I was surprised, but not betrayed – not even annoyed. Learning this felt similar to the little surprises that arise in the study of food: corned beef and cabbage do not constitute a normal meal in Ireland; tomatoes aren’t native to Italy; no one eats General Tso’s Chicken in China (except now, on occasion, as an American import). Our notions of authenticity are often manufactured by marketing people, or based on some arbitrarily timed snapshot of what happens to inhabit a particular culture at a particular moment. Why should a poet’s identity be any different, given that a poet, like a restaurant or tourism board, is packaging an identity through a body of work?

A child of immigrants, I took heart in seeing Frost as a kind of immigrant to New England. It meant—his father’s family notwithstanding—hat a person from elsewhere could become a local there, in the public sense if not in the neighborhood. And surely his having come from somewhere else gave him the perspective it would take to portray New England in such credible, memorable detail. The boy who’s been swinging from birch branches all his life doesn’t know what’s extraordinary about it because he’s never known a life in which he didn’t swing from birch branches. Thus the outsider poet creates the sense of place and, by being widely read, the place itself. Again, the self created by the poems doesn’t have to match the self who lived the life, although, as with Kumin, the multitude of resemblances enhance verisimilitude. Kumin herself is often compared to Frost as a portrayer of New England life, lived close to the earth. And lest we forget, Maxine Kumin came from Pennsylvania.

Several years ago, the poet Nick Carbó, guest-editing an Asian-American issue of the online journal MiPoesias, asked me and a number of other Asian-American poets for poems on the theme “I Will Not Love You Long Time.” I had nothing lying around that fit the theme, so I figured I’d better write something. In any case, I found the prompt irresistible. It evoked for me the many family members—mostly older—whose English was that of a non-native speaker, but whose phrasing in English sometimes made for more effective statements than the grammatically correct version would. I’m convinced that, just as Frost and Kumin’s non-New-England beginnings surely sharpened their perceptions of New England, my relatives’ non-English-speaking beginnings gave me an understanding of English that I would not have had if I’d grown up entirely among native speakers of it. Hearing things said in nonstandard ways illuminated the standard ways and suggested that there were alternatives to “correct” language. I liked, also, the idea that anyone who says, “I will not love you long time” is simultaneously admitting love for the addressee and declaring the imminent end of that love. It’s a breakup statement at once decisive and vulnerable. Its grammatical awkwardness adds a layer of difference, conveying that the “I” and “you” come from different cultural backgrounds, and that both their love and their estrangement transcend these differences. Another thing that remains unknown is who left whom: the “I” might be reacting to having been left, or the “I” might have made a decision to leave, despite residual feelings of attachment.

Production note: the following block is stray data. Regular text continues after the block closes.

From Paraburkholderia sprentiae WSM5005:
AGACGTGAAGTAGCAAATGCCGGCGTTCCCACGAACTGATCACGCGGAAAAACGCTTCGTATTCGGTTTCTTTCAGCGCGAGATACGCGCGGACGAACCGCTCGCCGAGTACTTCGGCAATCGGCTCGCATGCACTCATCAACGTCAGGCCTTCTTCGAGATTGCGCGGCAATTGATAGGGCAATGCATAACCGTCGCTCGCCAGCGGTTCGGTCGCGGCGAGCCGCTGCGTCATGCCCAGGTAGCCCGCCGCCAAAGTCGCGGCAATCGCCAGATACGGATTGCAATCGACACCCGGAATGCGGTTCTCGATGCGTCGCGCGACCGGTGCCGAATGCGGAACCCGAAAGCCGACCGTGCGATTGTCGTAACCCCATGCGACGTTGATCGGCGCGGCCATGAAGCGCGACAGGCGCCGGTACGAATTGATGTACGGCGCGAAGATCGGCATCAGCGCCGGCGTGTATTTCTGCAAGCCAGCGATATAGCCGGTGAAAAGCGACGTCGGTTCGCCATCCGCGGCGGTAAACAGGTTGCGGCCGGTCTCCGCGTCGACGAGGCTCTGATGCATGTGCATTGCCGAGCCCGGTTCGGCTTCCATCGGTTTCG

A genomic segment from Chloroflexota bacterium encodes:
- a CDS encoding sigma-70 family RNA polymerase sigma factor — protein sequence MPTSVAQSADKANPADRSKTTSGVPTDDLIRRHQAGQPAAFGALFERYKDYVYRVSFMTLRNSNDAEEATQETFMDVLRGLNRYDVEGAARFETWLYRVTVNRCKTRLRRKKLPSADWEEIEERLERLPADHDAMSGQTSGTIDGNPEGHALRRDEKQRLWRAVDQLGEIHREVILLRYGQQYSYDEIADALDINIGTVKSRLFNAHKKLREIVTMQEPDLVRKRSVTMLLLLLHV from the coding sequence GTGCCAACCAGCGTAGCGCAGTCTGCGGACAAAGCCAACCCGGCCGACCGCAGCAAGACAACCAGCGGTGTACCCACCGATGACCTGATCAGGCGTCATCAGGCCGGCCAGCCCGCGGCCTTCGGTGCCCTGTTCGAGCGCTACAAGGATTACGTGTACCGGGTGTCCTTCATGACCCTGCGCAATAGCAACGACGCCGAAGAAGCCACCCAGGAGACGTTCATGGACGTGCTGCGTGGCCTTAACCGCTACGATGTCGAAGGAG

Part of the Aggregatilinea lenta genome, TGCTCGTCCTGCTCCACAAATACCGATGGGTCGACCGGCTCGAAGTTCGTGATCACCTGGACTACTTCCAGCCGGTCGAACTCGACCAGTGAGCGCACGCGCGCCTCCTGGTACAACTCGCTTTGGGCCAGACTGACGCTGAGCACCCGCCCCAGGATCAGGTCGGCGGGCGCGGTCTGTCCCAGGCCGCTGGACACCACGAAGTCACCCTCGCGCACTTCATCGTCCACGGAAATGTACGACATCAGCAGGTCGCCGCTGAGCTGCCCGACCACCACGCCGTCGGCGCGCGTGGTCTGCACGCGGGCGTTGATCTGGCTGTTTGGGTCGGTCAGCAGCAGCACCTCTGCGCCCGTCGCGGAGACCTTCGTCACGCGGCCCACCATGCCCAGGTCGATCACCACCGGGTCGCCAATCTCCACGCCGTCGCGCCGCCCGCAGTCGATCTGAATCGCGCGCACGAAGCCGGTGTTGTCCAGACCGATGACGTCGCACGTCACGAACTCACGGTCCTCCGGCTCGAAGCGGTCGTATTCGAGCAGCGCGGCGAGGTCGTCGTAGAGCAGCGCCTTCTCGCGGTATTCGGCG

I had no idea that the line was a reference to a scene from “Full Metal Jacket,” in which a Vietnamese prostitute approaches two white American GIs with various lines in broken English, among them “Me love you long time,” nor that “I will not love you long time” had become a slogan among Asian Americans fed up with sexual stereotypes of Asian women. But all of that worked out fine with the poem I ended up writing, “Sestina,” in which the speaker addresses a man who has said whatever he needed to say to get her to sleep with him, then run for the hills. I relished playing with the language, which is how the poem became a sestina, its repetitions intended to reflect the human tendency to justify decisions we may know to be poor. I gave the speaker a Chinese grandmother who, like my own grandmother, lived in Communist China throughout the speaker’s life and died before the speaker, an American, could visit or even emerge from childhood. The speaker mentally consults the grandmother for advice throughout the brief relationship, but of course the speaker has to invent the grandmother and provide the grandmother’s replies herself, in deliberately broken English. As the speaker tries to navigate the emotional fallout, she finally admits that the grandmother is a fiction and she is on her own:

The real grandmother—
who knows what she would have wanted?
Maybe she would’ve said, This time
different; for this man, first-sight love;
maybe she abhorred the limits of ancient wisdom
on female joy. So I took you at your word.
Now I’m putting words in my grandmother’s
mouth again, vessels for wisdom that’s wanting:
Tell bad man, I will not love you long time.

I think of the poem as depicting a commonplace experience—who hasn’t misjudged a relationship or cast about for what an unavailable confidante would have said?—and not anything in particular about my own life. I don’t think of my own life as interesting enough to be of consequence on the page, except insofar as episodes that seem to come from my life can shed light on someone else’s life. And on one level, I cringe to think that someone reading the poem might take this to be an actual recounting of an experience, because it’s fiction and I want it to be understood that way, except that it also isn’t, because it’s true to what I know and understand about negotiations between the sexes in a “liberated” society, both generally between women and men but also particularly between Asian women and white men—as well as between Asian-American women and traditional Asian attitudes toward women, in this case represented by an imagined grandmother.

On another level, though, I think I’ve accomplished what I set out to accomplish when a reader thinks it’s real. It means I’ve created a credible speaker and situation, and persuaded someone to believe in the integrity of the story. Some poems, like “Encounter in August” and “Birches,” invite the reader to believe that the poet is the speaker, and as reader I’ve taken them up on it and derived more pleasure from the poems thanks to that credence. My effort in “Sestina” makes a similar invitation, much as I’d prefer not to seem like this speaker. If this means that I have to go around seeming to have been an idiot at least once, so be it: I’m not writing in order to seem virtuous or wise, but to be believed.

Adrienne Su’s fifth book of poems, Peach State, is forthcoming from the University of Pittsburgh Press in 2021. You can visit her website here and follow her on Twitter @AdrienneSu